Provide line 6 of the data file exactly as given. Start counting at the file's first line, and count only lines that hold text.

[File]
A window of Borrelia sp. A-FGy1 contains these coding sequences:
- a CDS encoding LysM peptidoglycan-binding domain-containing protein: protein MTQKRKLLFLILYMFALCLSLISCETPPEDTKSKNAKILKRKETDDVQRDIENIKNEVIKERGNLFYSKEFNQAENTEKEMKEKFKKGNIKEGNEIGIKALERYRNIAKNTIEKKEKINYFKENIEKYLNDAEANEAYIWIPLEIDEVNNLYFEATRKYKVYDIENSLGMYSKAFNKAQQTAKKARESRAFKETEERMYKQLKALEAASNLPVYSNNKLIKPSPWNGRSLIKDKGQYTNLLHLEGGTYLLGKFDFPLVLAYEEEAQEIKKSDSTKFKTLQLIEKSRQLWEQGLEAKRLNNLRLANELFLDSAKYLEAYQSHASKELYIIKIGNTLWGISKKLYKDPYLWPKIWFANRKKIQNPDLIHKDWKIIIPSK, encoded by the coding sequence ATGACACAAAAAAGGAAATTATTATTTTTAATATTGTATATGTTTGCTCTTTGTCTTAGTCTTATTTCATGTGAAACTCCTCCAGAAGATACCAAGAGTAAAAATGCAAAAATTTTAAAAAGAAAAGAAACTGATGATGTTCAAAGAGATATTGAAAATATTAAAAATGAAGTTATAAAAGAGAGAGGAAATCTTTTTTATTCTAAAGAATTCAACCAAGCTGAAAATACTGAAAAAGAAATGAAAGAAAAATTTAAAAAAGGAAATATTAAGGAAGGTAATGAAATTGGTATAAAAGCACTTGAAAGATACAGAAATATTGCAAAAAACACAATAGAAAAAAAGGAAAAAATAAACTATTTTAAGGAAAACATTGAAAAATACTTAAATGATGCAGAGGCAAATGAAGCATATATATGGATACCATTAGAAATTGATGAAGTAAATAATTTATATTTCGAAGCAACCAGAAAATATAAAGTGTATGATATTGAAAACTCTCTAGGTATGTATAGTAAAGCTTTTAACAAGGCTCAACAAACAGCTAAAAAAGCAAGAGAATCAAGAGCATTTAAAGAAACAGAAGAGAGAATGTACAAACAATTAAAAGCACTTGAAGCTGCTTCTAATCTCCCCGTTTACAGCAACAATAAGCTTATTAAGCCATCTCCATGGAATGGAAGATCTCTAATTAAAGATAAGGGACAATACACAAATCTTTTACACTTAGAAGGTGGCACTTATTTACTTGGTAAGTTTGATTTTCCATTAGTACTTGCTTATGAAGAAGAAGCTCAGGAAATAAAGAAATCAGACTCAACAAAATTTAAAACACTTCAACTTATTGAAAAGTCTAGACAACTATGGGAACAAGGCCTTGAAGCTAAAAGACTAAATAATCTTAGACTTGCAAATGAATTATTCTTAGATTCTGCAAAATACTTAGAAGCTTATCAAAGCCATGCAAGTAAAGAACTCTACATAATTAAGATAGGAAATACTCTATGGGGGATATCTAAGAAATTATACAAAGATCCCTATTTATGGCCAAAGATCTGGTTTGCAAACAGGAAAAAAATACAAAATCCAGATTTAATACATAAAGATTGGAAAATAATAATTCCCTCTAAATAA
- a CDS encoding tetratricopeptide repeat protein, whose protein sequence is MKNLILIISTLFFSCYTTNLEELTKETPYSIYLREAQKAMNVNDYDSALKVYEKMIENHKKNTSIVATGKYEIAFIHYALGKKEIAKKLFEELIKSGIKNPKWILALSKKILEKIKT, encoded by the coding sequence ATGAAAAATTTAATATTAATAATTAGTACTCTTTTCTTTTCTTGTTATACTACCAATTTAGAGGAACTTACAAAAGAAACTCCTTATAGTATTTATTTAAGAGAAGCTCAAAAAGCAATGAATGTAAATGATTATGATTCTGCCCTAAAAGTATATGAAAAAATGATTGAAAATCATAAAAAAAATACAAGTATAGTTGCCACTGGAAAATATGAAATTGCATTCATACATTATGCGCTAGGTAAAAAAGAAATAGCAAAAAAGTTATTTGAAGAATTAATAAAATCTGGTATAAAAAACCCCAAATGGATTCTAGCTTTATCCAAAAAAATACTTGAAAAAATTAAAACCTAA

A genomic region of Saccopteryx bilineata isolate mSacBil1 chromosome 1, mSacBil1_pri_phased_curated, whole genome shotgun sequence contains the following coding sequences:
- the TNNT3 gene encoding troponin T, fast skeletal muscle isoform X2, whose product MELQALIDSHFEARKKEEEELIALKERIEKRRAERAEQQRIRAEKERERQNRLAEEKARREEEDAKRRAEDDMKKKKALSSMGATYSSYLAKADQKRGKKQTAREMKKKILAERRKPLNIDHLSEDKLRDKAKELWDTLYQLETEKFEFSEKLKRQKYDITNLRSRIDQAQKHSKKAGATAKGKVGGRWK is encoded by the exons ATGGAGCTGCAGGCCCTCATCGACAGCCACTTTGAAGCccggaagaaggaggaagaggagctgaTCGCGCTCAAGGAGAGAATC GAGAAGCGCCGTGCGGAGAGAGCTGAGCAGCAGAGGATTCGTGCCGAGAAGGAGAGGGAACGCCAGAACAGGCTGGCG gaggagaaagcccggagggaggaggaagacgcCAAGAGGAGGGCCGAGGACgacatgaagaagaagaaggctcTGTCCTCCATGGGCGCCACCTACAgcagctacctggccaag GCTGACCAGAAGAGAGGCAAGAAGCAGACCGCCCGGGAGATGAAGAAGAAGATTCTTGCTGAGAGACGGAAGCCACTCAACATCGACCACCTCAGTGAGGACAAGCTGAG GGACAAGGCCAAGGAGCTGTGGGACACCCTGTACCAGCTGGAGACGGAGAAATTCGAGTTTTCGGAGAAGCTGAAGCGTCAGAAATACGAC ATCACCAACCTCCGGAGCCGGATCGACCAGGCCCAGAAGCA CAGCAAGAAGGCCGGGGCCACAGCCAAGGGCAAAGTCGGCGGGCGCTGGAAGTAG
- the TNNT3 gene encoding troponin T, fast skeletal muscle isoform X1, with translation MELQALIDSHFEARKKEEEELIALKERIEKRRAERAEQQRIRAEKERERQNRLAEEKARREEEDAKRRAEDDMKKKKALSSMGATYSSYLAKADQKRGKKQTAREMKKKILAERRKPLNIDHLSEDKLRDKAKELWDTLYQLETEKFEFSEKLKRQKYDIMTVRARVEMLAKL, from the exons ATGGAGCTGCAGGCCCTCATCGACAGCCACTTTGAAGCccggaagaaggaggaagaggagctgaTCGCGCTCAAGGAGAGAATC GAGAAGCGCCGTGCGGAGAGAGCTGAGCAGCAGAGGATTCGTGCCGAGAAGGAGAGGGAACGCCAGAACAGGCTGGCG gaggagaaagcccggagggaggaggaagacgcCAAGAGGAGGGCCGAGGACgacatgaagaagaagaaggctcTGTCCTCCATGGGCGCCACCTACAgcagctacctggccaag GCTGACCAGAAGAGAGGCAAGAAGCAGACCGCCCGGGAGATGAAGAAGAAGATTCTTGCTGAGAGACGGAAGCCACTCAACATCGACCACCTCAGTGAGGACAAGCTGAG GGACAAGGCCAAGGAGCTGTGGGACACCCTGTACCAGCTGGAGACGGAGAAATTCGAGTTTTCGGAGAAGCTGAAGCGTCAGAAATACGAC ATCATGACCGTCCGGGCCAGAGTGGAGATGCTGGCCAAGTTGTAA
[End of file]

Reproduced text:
- the TNNT3 gene encoding troponin T, fast skeletal muscle isoform X1, with translation MELQALIDSHFEARKKEEEELIALKERIEKRRAERAEQQRIRAEKERERQNRLAEEKARREEEDAKRRAEDDMKKKKALSSMGATYSSYLAKADQKRGKKQTAREMKKKILAERRKPLNIDHLSEDKLRDKAKELWDTLYQLETEKFEFSEKLKRQKYDIMTVRARVEMLAKL, from the exons ATGGAGCTGCAGGCCCTCATCGACAGCCACTTTGAAGCccggaagaaggaggaagaggagctgaTCGCGCTCAAGGAGAGAATC GAGAAGCGCCGTGCGGAGAGAGCTGAGCAGCAGAGGATTCGTGCCGAGAAGGAGAGGGAACGCCAGAACAGGCTGGCG gaggagaaagcccggagggaggaggaagacgcCAAGAGGAGGGCCGAGGACgacatgaagaagaagaaggctcTGTCCTCCATGGGCGCCACCTACAgcagctacctggccaag GCTGACCAGAAGAGAGGCAAGAAGCAGACCGCCCGGGAGATGAAGAAGAAGATTCTTGCTGAGAGACGGAAGCCACTCAACATCGACCACCTCAGTGAGGACAAGCTGAG GGACAAGGCCAAGGAGCTGTGGGACACCCTGTACCAGCTGGAGACGGAGAAATTCGAGTTTTCGGAGAAGCTGAAGCGTCAGAAATACGAC ATCATGACCGTCCGGGCCAGAGTGGAGATGCTGGCCAAGTTGTAA